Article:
this prevails


this prevails


    Footprints you appear in. Fences you break down.

Your back has become my meadow,

laced with dandelion seed. Your muscles twitch to the feel

of grasshoppers’ brandishing wings.

Your shoulder blades combine

under beetles’ scurrying strides –

flesh becomes grass and grass becomes flesh becomes weeds,  

connecting their incompatible sinews, intimately.

    I plant myself on one side of you,

searching for a conclusion. Permanence is a chain.

I take photos while you are sleeping. I brush across

the stubble in the cleft of your chin with my cheek.

    Holding is indefinite. Years counted are like ivory

appropriated, but at what cost?

We lift up our shirts, place ears over navels,

dwarfing any future with instinctual immediacy.

    With each lip-graze our fears are gradually disempowered.

They shrink, and then we shrink-wrap them before

they fully decay, offering them an honoured

yet secondary place.

    Events are karma. Our karma is caged, dies

from the surgical stitch formed between us –

what was deemed inevitable is void of vibration,

outcast from its orbit.

    You are a wall made of sponge, absorbing. 

I will saturate. For you, I will not be hard or polished, but

exile my conscious desires, give crown

to a steady delirium. You will be central.

And this will happen without conditions.

    The afternoon rises and what stands on either side

– be it memory or our impending dreams –

falls subject, subdued by our abiding bond. 



Copyright 2012 by Allison Grayhurst



Surrogate Dharma chapbook 1


First published in “Taj Mahal Review, Volume 11, Number 1”, June 2012

img151img152img153Taj 1Taj 2


You can listen to the poem by clicking below:


“Allison Grayhurst intertwines a potent spirituality throughout her work so that each poem is not simply a statement or observation, but a revelation that demands the reader’s personal involvement. Grayhurst’s poetic genius is profound and evident. Her voice is uniquely authentic, undeniable in its dignified vulnerability as it is in its significance,” Kyp Harness, singer/songwriter, author.

“Allison Grayhurst’s poems are like cathedrals witnessing and articulating in unflinching graphic detail the gritty angst and grief of life, while taking it to rare clarity, calm and comfort. Grayhurst’s work is haunting, majestic and cleansing, often leaving one breathless in the wake of its intelligence, hope, faith and love amidst the muck of life. Many of Allison Grayhurst’s poems are simply masterpieces. Grayhurst’s poetry is a lighthouse of intelligent honour… indeed, intelligence rips through her work like white water,” Taylor Jane Green, Registered Spiritual Psychotherapist and author.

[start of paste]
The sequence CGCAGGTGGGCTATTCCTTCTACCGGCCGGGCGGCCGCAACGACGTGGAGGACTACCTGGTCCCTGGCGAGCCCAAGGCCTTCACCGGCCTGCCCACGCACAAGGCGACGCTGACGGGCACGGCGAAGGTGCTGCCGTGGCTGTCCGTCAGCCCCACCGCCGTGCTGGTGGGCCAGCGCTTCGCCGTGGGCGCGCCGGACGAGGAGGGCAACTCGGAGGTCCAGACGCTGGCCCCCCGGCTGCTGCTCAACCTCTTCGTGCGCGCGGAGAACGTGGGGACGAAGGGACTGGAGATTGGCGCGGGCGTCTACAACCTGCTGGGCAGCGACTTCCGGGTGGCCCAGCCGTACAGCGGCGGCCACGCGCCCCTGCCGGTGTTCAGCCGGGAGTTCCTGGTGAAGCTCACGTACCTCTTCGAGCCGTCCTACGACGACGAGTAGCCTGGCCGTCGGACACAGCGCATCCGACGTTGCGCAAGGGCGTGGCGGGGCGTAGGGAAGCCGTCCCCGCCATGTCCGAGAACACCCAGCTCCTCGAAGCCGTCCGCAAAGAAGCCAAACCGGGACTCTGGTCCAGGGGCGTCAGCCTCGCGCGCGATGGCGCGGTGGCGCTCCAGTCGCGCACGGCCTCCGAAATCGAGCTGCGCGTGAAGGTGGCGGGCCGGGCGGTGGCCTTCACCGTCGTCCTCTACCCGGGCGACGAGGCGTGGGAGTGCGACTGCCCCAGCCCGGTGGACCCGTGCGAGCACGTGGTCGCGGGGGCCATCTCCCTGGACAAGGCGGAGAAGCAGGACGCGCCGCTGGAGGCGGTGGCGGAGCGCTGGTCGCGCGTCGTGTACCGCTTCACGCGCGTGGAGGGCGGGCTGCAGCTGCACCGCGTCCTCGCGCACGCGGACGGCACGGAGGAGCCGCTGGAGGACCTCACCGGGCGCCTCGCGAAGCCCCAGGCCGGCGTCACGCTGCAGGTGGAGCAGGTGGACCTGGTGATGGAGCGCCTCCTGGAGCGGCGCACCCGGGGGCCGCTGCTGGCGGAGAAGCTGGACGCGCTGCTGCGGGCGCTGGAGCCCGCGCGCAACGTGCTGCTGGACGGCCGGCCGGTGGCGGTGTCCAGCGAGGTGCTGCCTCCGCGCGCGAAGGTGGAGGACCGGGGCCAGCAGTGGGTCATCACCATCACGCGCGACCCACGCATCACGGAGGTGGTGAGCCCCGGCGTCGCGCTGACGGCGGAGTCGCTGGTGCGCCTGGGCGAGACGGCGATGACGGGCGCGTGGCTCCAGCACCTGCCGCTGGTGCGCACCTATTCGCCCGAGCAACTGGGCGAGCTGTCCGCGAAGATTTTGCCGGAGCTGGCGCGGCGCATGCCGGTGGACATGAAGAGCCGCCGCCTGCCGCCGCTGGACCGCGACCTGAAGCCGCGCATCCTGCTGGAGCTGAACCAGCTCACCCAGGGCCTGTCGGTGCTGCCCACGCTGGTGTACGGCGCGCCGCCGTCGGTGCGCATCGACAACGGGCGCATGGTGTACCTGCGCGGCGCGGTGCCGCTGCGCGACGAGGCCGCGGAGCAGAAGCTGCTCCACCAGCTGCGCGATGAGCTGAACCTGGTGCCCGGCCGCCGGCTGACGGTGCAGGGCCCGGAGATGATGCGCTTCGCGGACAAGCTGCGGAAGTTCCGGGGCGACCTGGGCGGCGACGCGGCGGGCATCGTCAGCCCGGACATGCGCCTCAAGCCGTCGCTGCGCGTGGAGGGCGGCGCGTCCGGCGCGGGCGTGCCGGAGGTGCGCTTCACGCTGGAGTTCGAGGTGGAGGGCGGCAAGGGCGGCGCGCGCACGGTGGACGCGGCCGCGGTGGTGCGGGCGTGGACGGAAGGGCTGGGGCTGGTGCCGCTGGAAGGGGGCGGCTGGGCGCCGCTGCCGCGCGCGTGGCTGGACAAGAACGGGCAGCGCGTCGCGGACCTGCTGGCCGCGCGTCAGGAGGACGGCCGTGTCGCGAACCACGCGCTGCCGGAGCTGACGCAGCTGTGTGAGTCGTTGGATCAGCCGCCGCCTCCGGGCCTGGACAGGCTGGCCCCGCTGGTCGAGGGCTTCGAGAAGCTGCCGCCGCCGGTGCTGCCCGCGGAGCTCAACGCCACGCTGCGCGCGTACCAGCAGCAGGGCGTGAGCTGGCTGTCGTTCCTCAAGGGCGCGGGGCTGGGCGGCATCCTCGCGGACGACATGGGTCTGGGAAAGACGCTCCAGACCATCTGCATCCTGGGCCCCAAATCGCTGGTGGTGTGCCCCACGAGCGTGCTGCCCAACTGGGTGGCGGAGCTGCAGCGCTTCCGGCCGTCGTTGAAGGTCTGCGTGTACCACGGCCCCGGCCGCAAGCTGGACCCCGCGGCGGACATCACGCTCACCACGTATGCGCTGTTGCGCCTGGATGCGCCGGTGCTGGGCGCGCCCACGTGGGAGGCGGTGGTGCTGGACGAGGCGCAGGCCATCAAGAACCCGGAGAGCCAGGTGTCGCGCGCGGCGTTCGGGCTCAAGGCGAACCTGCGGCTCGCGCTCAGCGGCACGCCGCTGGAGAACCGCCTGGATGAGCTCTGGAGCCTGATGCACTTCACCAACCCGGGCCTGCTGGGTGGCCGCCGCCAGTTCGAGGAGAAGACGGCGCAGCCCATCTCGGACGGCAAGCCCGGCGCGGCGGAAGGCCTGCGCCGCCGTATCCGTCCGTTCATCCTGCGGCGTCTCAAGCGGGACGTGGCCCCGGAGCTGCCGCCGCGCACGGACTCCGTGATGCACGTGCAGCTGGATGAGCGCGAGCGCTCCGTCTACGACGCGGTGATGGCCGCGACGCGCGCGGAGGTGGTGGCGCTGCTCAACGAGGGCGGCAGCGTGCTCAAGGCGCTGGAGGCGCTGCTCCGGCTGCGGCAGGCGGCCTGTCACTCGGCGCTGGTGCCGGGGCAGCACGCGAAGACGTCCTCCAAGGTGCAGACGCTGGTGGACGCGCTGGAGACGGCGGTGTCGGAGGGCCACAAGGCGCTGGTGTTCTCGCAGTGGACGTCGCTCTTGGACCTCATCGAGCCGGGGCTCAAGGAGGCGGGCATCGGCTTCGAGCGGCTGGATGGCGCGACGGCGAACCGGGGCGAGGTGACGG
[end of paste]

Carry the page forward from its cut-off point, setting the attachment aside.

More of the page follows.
Book reviews of the River is Blind paperback:

“Throughout (The River is Blind), she (Allison Grayhurst) employs 
reiterated tropes of swallowing and being consumed, spatial fullness 
and emptiness, shut- in, caverns, chasms, cavities; angels, archangels, 
blasphemy, psalms; satiation or starved. With a conceit of unrequited sex as “my desire”, nocturnal emissions, awakening in the morning, the poet lives at capacity, uninhibited, dancing,” Anne Burke, poet, regional representative for Alberta on the League of Canadian Poets’ Council, and chair of the Feminist Caucus.


“Allison’s poetic prose is insightful, enwrapping, illuminating and brutally truthful. It probes the nature of the human spirit, relationships, spirituality and God. It is sung as the clearest song is sung within a cathedral by choir. It is whispered as faintly as a heartbroken goodbye. It is alive with the life of a thousand birds in flight within the first glint of morning sun. It is as solemn as the sad-sung ballad of a noble death. Read at your peril. You will never look at this world in quite the same way again. Your eye will instinctively search the sky for eagles and scan the dark earth for the slightest movement of smallest ant, your heart will reach for tall mountains, bathe in the most intimate of passions and in the grain and grit of our earth. Such is Allison Grayhurst. Such is her poetry. THE RIVER IS BLIND is a must-read,”  Eric M. Vogt, poet and author.



2 responses to “this prevails

  1. PS – Yes, this is so true:
    “Holding is indefinite…

    With each lip-graze our fears are gradually disempowered.

    They shrink, and then we shrink-wrap them before they fully decay,

    offering them an honoured yet secondary place.”

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